|Descent into the Maelstrom?|
No, just EU patent reform ...
A year later, rumour has it that, if the end is not yet in sight, we have at least reached the beginning of the endgame. Of the two countries standing out against the unitary patent system, the unkind rumour from Brussels is that Spain will sell its opposition in exchange for a financial substantial bail-out to ease its economic crisis and that, once Spain surrenders, Italy will not want to stand out alone. There is an expectation that opponents of Articles 6 to 8 of the proposed Regulation on the unified patent court will eventually accept with good (or bad) grace that these provisions, and the role of the Court of Justice of the European Union in the European patent litigation process, are non-negotiable. There is also the hope, perhaps more imaginary than real, that objectors to the proposed scheme will be pressured by their clients who perceive that they are being deprived of the chance to make substantial savings in maintaining and protecting their European patent portfolios through the intransigence of their legal advisers and representatives.
It is against this backdrop that IBC's fourth annual International Patent Litigation Conference in London on 11 December. This is an event in which several of this Kat's friends are participating, which is another reason why he takes a particular interest in it.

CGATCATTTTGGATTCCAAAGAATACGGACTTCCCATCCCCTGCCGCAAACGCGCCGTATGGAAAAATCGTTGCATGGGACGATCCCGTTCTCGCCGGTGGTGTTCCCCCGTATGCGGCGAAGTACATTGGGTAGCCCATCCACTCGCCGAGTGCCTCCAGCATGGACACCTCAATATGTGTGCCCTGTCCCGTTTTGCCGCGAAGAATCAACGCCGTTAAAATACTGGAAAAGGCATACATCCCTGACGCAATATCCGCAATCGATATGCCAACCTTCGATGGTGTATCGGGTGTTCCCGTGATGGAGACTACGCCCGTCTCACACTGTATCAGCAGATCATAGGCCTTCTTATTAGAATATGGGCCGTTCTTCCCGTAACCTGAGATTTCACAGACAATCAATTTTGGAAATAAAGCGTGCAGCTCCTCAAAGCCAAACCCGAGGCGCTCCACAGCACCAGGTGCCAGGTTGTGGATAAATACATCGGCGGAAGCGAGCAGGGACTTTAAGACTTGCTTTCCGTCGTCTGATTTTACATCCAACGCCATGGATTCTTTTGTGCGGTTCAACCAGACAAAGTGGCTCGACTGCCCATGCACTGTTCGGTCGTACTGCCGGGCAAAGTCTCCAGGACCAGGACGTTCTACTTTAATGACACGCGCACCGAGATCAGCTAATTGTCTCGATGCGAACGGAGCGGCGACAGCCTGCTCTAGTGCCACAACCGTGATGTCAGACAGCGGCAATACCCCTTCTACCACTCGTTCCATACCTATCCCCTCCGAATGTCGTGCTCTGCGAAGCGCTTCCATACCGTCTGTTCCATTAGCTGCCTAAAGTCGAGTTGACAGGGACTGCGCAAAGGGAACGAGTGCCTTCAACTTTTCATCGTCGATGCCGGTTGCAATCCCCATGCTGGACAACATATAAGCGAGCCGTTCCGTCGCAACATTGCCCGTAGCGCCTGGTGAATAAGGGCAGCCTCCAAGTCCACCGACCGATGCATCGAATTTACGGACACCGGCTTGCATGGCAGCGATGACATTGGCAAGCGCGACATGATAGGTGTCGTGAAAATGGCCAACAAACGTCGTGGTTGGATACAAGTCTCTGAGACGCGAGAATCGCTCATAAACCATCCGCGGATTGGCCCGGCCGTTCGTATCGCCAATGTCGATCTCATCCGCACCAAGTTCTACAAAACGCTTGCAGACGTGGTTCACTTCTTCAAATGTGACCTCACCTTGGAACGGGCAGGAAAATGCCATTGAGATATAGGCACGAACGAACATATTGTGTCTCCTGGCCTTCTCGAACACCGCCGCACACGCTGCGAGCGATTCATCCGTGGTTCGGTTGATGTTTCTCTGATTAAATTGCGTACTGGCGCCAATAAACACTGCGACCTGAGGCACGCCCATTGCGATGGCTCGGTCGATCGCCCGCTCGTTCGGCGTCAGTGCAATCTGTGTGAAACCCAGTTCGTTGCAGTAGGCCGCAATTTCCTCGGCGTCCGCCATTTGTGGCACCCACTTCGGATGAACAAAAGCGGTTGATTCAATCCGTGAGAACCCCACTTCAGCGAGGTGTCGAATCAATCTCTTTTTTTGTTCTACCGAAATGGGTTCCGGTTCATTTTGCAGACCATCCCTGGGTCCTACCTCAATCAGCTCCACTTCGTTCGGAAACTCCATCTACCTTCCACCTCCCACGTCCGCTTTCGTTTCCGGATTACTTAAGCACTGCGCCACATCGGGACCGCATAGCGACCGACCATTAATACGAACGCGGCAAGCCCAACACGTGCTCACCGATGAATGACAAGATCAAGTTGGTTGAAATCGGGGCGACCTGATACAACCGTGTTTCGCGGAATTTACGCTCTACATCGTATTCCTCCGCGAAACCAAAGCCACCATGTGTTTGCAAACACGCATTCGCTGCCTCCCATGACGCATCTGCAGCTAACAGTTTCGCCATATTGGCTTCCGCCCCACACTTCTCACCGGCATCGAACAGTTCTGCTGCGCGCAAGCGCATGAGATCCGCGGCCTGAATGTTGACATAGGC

The first thing this Kat notes is that, in the midst of the negative effect of the "three Cs" -- confusion, criticism and conflict -- patent litigation in Europe goes on; there are three more positive "Cs" to balance them: continuity, calculation and consensus. The unitary patent system and the unified patent court merit the attention of conference participants only as far as the morning coffee break. With Professor Sir Robin Jacob (IBIL) providing the thunder and David Rosenberg (GSK) the lightning, a subtle incentive is given to any registrant who might otherwise have thought of slipping in quietly during the break.
|After coffee, the programme|
is still quite stirring ...
If you want to share the fun and experience the thunder and the lightning, or just want to enjoy the ambience of the Bloomsbury Hotel, London, you can get further details of the International Patent Litigation programme here. There's a 10% reduction on the registration fee for all readers of this weblog. To claim your discount, don't forget to quote the VIP katcode FKW82338IPK.